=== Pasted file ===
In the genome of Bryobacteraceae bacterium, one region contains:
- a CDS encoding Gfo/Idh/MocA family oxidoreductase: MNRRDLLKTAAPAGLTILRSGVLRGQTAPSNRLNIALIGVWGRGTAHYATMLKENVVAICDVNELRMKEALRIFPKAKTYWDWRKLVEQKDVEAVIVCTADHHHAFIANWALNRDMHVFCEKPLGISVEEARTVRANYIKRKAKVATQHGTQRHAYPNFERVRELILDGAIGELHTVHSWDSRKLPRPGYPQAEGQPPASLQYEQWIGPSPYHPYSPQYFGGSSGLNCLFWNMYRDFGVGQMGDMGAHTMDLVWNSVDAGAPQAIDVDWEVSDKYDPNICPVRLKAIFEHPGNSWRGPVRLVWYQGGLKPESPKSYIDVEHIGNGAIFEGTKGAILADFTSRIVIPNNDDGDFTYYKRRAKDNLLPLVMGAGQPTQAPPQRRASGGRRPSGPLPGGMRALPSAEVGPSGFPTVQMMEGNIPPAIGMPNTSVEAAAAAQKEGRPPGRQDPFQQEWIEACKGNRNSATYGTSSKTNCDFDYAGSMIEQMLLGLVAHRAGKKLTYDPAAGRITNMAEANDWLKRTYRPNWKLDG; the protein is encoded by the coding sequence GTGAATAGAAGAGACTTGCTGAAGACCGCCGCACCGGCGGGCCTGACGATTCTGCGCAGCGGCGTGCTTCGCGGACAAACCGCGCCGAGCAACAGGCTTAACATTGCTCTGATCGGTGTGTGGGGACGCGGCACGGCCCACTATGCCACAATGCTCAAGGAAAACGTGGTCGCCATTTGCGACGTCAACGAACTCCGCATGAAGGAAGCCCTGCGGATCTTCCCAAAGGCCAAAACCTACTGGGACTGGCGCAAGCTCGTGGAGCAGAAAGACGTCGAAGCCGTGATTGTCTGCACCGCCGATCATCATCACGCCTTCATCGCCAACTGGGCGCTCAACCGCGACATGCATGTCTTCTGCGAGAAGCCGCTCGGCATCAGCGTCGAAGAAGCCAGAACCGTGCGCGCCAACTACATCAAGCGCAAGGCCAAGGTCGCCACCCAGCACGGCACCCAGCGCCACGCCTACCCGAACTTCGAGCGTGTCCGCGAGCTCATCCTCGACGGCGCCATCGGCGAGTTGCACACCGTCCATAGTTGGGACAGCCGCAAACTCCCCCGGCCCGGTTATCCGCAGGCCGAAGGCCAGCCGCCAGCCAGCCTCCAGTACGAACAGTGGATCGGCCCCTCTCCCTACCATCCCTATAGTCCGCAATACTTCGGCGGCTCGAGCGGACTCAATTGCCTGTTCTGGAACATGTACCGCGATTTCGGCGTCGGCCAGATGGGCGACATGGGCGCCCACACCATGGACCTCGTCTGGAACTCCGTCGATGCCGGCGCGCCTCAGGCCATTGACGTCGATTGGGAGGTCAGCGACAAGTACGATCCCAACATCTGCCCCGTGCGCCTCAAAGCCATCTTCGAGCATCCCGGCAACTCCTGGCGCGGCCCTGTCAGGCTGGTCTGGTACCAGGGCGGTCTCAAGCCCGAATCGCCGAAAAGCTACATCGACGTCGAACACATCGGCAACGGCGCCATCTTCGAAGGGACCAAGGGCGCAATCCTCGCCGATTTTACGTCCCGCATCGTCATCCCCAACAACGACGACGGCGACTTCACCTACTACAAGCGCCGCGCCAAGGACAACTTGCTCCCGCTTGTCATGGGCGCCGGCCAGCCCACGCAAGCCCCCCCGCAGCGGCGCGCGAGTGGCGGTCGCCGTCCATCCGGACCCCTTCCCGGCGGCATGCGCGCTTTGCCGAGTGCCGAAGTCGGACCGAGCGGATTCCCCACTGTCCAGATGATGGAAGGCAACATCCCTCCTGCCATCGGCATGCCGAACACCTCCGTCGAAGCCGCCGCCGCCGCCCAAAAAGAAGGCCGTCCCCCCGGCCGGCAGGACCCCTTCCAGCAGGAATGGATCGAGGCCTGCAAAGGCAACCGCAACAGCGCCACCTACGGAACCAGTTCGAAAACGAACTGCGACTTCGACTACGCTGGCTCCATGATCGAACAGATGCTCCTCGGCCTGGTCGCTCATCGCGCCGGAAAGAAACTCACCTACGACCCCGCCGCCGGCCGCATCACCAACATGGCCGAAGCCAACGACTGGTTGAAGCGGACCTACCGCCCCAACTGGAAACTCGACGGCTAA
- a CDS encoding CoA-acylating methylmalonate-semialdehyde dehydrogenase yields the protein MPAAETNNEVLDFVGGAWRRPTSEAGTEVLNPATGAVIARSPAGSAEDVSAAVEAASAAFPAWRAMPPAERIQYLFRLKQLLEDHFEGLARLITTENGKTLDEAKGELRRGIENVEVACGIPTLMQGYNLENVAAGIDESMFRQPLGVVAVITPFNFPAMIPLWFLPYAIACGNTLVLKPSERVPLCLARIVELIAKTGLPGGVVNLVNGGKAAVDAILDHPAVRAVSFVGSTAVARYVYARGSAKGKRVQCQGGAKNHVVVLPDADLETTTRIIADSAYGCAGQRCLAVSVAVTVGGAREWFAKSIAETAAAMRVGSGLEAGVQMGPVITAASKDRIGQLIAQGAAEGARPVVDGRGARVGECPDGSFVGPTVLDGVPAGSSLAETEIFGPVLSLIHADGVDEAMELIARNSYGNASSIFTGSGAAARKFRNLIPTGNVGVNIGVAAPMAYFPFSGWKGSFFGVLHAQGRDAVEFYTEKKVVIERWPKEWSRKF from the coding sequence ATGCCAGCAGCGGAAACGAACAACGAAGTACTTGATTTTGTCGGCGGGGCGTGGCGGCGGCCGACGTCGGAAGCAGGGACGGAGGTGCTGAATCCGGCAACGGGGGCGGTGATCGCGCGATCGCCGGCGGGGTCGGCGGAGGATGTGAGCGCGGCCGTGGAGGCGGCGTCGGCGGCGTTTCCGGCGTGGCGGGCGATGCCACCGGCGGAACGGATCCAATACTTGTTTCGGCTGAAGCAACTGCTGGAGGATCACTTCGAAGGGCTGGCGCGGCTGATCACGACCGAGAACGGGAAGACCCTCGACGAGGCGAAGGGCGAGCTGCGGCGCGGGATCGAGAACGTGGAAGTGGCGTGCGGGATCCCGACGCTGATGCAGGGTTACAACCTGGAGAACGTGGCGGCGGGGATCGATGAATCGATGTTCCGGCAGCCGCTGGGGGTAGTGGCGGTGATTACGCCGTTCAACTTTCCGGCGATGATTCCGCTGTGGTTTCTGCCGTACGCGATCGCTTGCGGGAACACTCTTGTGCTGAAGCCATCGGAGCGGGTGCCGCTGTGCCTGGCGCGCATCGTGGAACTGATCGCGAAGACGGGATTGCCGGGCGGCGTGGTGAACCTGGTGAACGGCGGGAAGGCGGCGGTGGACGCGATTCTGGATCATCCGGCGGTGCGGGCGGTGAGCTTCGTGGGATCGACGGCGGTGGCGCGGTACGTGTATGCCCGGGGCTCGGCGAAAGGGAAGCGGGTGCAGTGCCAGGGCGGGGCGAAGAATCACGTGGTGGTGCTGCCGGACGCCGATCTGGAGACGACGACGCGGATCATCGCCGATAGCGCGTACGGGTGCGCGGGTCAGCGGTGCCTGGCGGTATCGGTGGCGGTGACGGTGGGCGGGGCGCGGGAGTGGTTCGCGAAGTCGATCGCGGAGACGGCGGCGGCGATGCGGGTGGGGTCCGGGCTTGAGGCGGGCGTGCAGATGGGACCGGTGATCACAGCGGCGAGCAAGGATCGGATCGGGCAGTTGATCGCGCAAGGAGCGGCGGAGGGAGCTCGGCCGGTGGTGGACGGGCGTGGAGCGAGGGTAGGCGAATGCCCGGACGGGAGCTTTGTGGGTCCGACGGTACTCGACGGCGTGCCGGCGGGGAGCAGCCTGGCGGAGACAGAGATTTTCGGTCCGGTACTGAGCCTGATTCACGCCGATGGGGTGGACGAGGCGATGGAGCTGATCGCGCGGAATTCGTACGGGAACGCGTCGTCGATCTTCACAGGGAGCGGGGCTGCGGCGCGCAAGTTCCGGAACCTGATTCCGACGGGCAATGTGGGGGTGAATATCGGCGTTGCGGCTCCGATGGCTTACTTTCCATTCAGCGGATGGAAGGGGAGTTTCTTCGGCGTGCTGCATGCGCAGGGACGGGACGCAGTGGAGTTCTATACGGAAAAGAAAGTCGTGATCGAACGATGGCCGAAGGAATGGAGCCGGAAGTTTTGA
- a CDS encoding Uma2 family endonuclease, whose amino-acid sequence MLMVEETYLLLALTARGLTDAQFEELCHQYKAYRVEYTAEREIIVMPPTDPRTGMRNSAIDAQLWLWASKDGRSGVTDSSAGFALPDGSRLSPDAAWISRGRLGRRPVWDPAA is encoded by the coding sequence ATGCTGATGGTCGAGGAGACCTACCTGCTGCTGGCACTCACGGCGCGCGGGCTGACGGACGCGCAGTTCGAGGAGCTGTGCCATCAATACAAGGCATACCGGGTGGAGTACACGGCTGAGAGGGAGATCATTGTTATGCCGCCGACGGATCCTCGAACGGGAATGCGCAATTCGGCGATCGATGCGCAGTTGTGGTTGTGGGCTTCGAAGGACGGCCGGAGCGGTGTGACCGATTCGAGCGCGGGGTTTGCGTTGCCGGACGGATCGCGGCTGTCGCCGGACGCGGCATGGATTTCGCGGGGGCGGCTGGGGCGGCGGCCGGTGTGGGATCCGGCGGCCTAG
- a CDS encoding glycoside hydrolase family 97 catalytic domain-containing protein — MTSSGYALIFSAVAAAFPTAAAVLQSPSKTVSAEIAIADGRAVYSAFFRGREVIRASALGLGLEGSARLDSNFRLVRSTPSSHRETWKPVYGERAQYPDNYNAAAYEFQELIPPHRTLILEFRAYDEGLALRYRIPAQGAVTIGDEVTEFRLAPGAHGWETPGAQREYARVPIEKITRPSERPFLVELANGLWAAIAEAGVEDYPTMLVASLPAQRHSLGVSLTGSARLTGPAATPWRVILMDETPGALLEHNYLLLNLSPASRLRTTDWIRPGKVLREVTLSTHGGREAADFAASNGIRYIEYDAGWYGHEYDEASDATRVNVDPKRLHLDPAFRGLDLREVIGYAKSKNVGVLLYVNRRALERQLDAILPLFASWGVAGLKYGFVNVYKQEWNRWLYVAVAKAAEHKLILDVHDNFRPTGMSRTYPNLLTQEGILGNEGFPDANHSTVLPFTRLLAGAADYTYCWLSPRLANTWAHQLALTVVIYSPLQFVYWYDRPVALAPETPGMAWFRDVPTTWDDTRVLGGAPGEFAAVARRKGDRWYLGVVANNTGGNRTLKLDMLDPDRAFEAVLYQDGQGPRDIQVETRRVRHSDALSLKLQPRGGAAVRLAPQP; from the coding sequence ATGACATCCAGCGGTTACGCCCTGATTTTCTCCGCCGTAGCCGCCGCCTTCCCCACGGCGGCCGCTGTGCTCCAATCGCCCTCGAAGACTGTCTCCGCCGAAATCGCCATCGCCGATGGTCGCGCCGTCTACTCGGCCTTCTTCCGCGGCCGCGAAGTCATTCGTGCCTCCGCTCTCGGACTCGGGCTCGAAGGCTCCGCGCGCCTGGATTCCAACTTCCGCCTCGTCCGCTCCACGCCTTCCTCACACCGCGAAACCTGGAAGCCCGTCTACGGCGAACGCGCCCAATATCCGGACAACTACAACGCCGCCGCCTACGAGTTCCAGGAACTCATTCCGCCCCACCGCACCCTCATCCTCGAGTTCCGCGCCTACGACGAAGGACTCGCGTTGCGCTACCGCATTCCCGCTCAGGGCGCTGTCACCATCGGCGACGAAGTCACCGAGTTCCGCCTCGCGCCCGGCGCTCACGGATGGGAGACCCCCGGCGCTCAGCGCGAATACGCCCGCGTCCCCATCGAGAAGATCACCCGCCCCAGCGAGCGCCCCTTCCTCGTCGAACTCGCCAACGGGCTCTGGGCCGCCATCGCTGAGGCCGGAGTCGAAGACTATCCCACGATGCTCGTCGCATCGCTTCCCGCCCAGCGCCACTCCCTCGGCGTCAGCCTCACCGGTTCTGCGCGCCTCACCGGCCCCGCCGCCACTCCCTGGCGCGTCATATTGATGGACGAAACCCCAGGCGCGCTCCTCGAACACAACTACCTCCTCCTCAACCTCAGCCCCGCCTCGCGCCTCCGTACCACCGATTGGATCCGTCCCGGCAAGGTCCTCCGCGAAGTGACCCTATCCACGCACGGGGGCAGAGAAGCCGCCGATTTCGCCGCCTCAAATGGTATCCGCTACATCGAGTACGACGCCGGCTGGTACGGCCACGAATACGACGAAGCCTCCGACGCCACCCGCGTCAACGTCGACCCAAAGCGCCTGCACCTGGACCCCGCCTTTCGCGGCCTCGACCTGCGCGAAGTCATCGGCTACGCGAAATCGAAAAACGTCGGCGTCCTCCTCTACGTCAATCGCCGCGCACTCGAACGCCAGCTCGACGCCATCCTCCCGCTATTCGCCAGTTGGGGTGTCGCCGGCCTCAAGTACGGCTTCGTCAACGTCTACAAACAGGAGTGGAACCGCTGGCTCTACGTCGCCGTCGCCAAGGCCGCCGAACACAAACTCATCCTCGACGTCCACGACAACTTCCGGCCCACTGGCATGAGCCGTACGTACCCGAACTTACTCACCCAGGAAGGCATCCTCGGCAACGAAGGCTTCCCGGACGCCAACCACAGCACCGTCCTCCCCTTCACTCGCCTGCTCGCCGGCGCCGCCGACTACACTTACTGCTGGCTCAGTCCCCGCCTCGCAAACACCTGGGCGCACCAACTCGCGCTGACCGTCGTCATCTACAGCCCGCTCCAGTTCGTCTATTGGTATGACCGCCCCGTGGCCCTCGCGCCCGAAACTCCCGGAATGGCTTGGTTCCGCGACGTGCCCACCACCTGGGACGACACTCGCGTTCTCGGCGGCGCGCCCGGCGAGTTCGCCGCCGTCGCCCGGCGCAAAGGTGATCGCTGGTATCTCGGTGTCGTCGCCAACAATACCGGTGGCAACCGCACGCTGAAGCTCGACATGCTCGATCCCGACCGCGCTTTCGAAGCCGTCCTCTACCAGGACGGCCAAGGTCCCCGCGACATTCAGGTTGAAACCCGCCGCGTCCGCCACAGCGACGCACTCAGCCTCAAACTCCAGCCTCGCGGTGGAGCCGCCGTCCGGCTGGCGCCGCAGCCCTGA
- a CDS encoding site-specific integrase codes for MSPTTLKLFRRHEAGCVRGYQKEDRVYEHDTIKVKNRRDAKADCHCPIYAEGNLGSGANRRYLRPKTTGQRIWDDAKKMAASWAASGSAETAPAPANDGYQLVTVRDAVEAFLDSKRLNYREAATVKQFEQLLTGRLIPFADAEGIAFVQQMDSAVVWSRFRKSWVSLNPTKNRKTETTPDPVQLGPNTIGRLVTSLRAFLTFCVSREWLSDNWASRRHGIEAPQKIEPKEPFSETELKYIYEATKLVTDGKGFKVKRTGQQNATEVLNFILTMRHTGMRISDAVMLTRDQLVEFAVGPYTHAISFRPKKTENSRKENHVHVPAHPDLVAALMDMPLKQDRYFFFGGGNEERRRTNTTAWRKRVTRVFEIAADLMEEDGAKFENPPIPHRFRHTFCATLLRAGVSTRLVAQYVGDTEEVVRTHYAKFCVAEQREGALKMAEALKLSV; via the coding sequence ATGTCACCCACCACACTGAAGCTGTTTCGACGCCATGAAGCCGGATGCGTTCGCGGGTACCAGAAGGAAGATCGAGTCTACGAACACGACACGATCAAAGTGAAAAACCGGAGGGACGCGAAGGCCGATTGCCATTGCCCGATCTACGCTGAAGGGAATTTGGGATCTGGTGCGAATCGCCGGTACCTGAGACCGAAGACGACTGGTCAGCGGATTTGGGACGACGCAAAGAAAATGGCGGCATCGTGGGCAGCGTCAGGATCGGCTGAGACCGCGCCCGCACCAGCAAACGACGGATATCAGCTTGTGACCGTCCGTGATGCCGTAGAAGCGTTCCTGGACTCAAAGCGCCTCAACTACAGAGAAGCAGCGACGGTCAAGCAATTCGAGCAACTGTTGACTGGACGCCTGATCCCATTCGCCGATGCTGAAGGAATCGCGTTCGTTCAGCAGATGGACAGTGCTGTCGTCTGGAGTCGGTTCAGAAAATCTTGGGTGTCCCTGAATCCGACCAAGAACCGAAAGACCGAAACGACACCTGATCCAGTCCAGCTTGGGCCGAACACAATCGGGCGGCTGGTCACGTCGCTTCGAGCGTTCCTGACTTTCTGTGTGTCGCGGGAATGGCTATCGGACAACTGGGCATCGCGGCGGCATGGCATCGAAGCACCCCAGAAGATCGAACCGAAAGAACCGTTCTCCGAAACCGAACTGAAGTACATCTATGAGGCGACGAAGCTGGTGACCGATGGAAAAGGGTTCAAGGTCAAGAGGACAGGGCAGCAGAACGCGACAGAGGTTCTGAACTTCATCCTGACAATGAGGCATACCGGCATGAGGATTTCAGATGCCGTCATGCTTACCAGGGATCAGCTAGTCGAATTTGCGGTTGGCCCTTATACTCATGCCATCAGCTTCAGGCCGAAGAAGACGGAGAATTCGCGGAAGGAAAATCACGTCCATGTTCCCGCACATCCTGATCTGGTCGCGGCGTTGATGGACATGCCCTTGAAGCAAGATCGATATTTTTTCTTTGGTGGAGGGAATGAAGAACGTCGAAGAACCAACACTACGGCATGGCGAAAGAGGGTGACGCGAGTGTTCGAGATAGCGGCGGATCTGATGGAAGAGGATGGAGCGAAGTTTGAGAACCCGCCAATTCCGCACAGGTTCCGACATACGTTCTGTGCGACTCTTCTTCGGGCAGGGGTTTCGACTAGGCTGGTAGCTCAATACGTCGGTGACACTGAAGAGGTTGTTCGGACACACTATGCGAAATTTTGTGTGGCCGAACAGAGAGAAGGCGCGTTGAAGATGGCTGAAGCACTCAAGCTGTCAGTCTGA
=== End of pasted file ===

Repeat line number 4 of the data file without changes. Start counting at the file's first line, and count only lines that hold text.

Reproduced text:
- a CDS encoding Uma2 family endonuclease, whose amino-acid sequence MLMVEETYLLLALTARGLTDAQFEELCHQYKAYRVEYTAEREIIVMPPTDPRTGMRNSAIDAQLWLWASKDGRSGVTDSSAGFALPDGSRLSPDAAWISRGRLGRRPVWDPAA is encoded by the coding sequence ATGCTGATGGTCGAGGAGACCTACCTGCTGCTGGCACTCACGGCGCGCGGGCTGACGGACGCGCAGTTCGAGGAGCTGTGCCATCAATACAAGGCATACCGGGTGGAGTACACGGCTGAGAGGGAGATCATTGTTATGCCGCCGACGGATCCTCGAACGGGAATGCGCAATTCGGCGATCGATGCGCAGTTGTGGTTGTGGGCTTCGAAGGACGGCCGGAGCGGTGTGACCGATTCGAGCGCGGGGTTTGCGTTGCCGGACGGATCGCGGCTGTCGCCGGACGCGGCATGGATTTCGCGGGGGCGGCTGGGGCGGCGGCCGGTGTGGGATCCGGCGGCCTAG